Next up is the Spyder5 tests for contrast and white point at the various different colour settings available through the display’s OSD. Here we can see that the default 6500K setting provides a white point that is very close to what’s required, while the 7300K and 9300K settings are also reasonably close to what they should be – the higher the colour temperature the more blue the image appears.
The sRGB mode is a little further from the ideal colour temperature of 6500K but is still close enough for general use. Meanwhile, the User colour option would require quite a bit of fine tuning to get the colour balance to where it should be (6500K).
There are five different gamma settings available through the OSD and our Spyder5 shows the display does a fine job of matching its claimed numbers. The default of 2.2 is spot on while the other options are all close enough to get by. We’d stick with the default gamma, but if you want the image to appear darker you can turn this up, or turn it down for a lighter looking image – great for seeing enemies hiding in the dark while gaming.
The final test checks for the display’s ability to pick out fine differences in colour as represented by a number called the Delta E. Anything below 3.0 is good while below 1.0 is excellent.
With an average Delta E of 1.47 and a maximum of 6.38, this display impresses. There should be no visible colour banding here.
Overall, it’s a good all-rounder of a display that has good core contrast and colour accuracy and its default colour profile is well balanced.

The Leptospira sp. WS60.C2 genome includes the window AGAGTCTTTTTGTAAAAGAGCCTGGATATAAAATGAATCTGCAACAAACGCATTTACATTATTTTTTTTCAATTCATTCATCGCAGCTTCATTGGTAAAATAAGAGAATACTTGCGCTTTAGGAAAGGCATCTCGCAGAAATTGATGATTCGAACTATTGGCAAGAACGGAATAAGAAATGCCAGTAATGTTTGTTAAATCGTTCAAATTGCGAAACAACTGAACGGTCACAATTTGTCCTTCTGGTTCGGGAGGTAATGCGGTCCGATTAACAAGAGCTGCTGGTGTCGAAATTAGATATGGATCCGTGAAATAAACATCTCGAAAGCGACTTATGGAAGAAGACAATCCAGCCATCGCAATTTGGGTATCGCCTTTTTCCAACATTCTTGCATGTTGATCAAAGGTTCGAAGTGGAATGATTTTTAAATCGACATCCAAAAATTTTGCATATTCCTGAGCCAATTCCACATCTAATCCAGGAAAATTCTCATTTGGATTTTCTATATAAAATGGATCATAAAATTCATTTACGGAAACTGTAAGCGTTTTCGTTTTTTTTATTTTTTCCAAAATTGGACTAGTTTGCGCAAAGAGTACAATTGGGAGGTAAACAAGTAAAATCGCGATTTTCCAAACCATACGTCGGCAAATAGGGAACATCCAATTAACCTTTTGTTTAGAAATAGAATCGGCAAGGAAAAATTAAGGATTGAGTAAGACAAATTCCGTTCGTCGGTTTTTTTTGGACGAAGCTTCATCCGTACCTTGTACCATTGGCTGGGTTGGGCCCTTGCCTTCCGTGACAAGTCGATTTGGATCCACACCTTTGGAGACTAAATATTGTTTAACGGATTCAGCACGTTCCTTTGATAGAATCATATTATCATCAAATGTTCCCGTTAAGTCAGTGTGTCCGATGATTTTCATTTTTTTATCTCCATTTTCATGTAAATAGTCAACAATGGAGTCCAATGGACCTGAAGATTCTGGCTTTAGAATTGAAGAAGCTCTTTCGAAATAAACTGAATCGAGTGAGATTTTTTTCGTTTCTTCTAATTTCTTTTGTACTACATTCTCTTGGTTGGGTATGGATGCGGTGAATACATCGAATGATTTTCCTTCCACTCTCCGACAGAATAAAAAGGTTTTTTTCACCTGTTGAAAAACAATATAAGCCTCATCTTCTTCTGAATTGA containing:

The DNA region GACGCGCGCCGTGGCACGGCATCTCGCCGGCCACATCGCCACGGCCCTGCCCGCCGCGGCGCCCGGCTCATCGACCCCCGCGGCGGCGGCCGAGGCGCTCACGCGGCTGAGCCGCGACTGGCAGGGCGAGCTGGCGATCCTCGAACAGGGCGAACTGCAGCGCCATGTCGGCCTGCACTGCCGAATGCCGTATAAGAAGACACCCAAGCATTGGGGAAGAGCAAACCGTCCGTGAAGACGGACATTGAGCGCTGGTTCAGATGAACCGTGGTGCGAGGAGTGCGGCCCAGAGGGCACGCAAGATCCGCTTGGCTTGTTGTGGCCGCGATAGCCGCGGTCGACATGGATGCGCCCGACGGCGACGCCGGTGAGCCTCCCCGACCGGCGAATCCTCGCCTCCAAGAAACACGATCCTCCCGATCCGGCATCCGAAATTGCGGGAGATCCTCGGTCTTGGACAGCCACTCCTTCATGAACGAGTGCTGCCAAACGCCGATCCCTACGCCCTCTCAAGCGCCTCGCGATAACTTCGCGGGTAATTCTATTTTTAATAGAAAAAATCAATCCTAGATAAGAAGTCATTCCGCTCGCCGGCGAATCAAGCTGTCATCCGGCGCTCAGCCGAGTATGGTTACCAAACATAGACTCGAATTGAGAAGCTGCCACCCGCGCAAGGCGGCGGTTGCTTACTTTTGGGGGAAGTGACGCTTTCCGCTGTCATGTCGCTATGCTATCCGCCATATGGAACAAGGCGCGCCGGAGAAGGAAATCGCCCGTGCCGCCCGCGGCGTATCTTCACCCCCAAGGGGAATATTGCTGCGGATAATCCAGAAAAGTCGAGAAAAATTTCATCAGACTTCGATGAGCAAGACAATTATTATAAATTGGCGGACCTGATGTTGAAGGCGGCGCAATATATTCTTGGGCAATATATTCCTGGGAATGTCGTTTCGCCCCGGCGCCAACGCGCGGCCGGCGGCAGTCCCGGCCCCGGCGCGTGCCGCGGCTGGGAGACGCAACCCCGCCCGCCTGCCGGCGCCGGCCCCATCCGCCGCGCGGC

To get the very best from the display we ran a software calibration using the Spyder5 and, by and large, it didn’t change much. The Delta E maximum dropped to below 4 and the average closer to 1, but neither is enough of a change to make a significant difference – this display is great out of the box, so there’s little need to tweak much.
When it comes to gaming, this display doesn’t make many great claims and sure enough it doesn’t deliver particularly stellar performance. Its maximum refresh rate of 60Hz means it feels sluggish compared to 100Hz+ displays and even though its response time is a reasonable 5ms, it can’t really make up for that limited refresh rate. It’s fine for single-player and other slower-paced games, but for eSports titles you’ll want something a bit nippier.
Notably, neither G-Sync nor Freesync is present either, so you’ll have to make do with either image-tearing or stuttering (depending on your machine’s performance) while you game.
The Philips 273V7QDAB is a simple, no-frills display for those users that just want a smart-looking monitor with decent all-round image quality.
Its use of a narrow-border design gives it a slim, smart look and its IPS LCD panel produces largely good image quality in all regards.
You do miss out on a huge variety of connectivity and any extras like a USB hub, while the stand is very basic, but that’s precisely why this display is so cheap.
Meanwhile, those that prefer a sharp, higher resolution display will probably balk at the 1080p resolution on this 27inch panel. But, again, it’s all you’ll get for the money, and for many users the larger image will be preferable.
As for gamers, this isn’t the monitor to make a beeline for. Its fine for single-player and other non-competitive games but for anything fast-paced you’ll want to step up to a faster refresh rate screen.
For a solid, all-round monitor at a good price, though, the Philips 273V7QDAB is worth buying. You can get one for £151.22 from CCL HERE.
- Good overall image quality.
- High contrast for IPS display.
- Stylish design.
- Reasonable value.
- Weak plastic stand.
- Brightness uniformity quite poor.
- Not great for gaming.
KitGuru says: It’s nothing flashy but the Philips 273V7QDAB is a perfectly capable general purpose monitor with good out of the box image quality.